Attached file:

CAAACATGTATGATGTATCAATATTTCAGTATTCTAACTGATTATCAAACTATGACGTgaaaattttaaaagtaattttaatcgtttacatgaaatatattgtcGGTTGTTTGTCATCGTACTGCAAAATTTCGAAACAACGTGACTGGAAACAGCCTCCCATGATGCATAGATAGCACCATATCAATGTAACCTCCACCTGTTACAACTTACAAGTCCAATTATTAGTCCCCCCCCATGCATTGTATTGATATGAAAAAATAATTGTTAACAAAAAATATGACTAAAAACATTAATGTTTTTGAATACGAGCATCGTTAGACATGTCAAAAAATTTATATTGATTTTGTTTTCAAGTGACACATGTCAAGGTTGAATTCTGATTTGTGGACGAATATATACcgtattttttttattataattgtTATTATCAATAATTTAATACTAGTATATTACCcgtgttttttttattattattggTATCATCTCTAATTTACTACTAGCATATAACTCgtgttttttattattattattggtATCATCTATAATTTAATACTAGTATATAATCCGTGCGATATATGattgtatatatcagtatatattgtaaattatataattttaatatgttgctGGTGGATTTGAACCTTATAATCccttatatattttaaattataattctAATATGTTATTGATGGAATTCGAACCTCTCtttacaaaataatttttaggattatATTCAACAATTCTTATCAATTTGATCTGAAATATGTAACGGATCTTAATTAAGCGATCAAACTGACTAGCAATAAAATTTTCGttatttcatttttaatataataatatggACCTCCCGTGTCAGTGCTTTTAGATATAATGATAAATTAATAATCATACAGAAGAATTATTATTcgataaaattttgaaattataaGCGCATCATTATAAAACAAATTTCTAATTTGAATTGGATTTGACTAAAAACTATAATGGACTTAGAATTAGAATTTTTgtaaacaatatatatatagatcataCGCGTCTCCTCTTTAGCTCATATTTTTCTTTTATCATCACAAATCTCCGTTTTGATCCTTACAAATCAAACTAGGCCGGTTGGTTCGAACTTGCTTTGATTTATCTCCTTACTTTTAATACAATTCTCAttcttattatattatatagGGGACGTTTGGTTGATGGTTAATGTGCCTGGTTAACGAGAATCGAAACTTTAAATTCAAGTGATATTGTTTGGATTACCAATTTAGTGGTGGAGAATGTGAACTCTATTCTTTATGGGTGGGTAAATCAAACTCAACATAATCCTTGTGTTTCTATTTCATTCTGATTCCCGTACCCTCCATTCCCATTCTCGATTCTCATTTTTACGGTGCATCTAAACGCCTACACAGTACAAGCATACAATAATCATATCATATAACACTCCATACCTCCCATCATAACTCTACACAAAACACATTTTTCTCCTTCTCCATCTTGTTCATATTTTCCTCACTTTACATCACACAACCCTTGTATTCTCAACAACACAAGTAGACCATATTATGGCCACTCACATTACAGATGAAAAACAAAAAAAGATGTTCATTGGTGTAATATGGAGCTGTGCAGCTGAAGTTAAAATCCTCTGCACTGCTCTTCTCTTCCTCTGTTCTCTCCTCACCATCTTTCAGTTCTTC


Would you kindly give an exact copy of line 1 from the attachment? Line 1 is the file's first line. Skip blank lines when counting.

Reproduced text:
CAAACATGTATGATGTATCAATATTTCAGTATTCTAACTGATTATCAAACTATGACGTgaaaattttaaaagtaattttaatcgtttacatgaaatatattgtcGGTTGTTTGTCATCGTACTGCAAAATTTCGAAACAACGTGACTGGAAACAGCCTCCCATGATGCATAGATAGCACCATATCAATGTAACCTCCACCTGTTACAACTTACAAGTCCAATTATTAGTCCCCCCCCATGCATTGTATTGATATGAAAAAATAATTGTTAACAAAAAATATGACTAAAAACATTAATGTTTTTGAATACGAGCATCGTTAGACATGTCAAAAAATTTATATTGATTTTGTTTTCAAGTGACACATGTCAAGGTTGAATTCTGATTTGTGGACGAATATATACcgtattttttttattataattgtTATTATCAATAATTTAATACTAGTATATTACCcgtgttttttttattattattggTATCATCTCTAATTTACTACTAGCATATAACTCgtgttttttattattattattggtATCATCTATAATTTAATACTAGTATATAATCCGTGCGATATATGattgtatatatcagtatatattgtaaattatataattttaatatgttgctGGTGGATTTGAACCTTATAATCccttatatattttaaattataattctAATATGTTATTGATGGAATTCGAACCTCTCtttacaaaataatttttaggattatATTCAACAATTCTTATCAATTTGATCTGAAATATGTAACGGATCTTAATTAAGCGATCAAACTGACTAGCAATAAAATTTTCGttatttcatttttaatataataatatggACCTCCCGTGTCAGTGCTTTTAGATATAATGATAAATTAATAATCATACAGAAGAATTATTATTcgataaaattttgaaattataaGCGCATCATTATAAAACAAATTTCTAATTTGAATTGGATTTGACTAAAAACTATAATGGACTTAGAATTAGAATTTTTgtaaacaatatatatatagatcataCGCGTCTCCTCTTTAGCTCATATTTTTCTTTTATCATCACAAATCTCCGTTTTGATCCTTACAAATCAAACTAGGCCGGTTGGTTCGAACTTGCTTTGATTTATCTCCTTACTTTTAATACAATTCTCAttcttattatattatatagGGGACGTTTGGTTGATGGTTAATGTGCCTGGTTAACGAGAATCGAAACTTTAAATTCAAGTGATATTGTTTGGATTACCAATTTAGTGGTGGAGAATGTGAACTCTATTCTTTATGGGTGGGTAAATCAAACTCAACATAATCCTTGTGTTTCTATTTCATTCTGATTCCCGTACCCTCCATTCCCATTCTCGATTCTCATTTTTACGGTGCATCTAAACGCCTACACAGTACAAGCATACAATAATCATATCATATAACACTCCATACCTCCCATCATAACTCTACACAAAACACATTTTTCTCCTTCTCCATCTTGTTCATATTTTCCTCACTTTACATCACACAACCCTTGTATTCTCAACAACACAAGTAGACCATATTATGGCCACTCACATTACAGATGAAAAACAAAAAAAGATGTTCATTGGTGTAATATGGAGCTGTGCAGCTGAAGTTAAAATCCTCTGCACTGCTCTTCTCTTCCTCTGTTCTCTCCTCACCATCTTTCAGTTCTTC